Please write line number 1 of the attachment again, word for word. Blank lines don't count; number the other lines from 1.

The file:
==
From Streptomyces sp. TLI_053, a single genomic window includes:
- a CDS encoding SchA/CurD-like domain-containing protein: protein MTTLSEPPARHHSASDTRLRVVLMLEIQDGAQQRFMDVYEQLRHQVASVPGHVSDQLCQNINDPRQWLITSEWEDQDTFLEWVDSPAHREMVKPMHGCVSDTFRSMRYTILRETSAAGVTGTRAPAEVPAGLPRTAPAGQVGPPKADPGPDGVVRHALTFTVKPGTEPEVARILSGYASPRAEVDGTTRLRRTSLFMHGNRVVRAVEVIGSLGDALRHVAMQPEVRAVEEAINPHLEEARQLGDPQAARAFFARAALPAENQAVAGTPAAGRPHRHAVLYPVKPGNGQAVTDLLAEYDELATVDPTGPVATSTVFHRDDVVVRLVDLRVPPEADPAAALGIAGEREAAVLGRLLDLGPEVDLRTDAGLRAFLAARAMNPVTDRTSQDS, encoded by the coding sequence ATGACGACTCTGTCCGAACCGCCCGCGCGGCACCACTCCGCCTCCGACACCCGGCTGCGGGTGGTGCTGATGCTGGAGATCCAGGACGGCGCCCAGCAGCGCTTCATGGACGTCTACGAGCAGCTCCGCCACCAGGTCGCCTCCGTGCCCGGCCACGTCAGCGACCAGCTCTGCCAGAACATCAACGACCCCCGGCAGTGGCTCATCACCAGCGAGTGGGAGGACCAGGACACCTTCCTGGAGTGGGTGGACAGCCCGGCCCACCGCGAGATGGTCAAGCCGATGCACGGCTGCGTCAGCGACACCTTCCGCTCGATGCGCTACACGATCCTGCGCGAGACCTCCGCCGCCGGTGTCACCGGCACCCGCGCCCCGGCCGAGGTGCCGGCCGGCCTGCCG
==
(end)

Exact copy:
From Streptomyces sp. TLI_053, a single genomic window includes: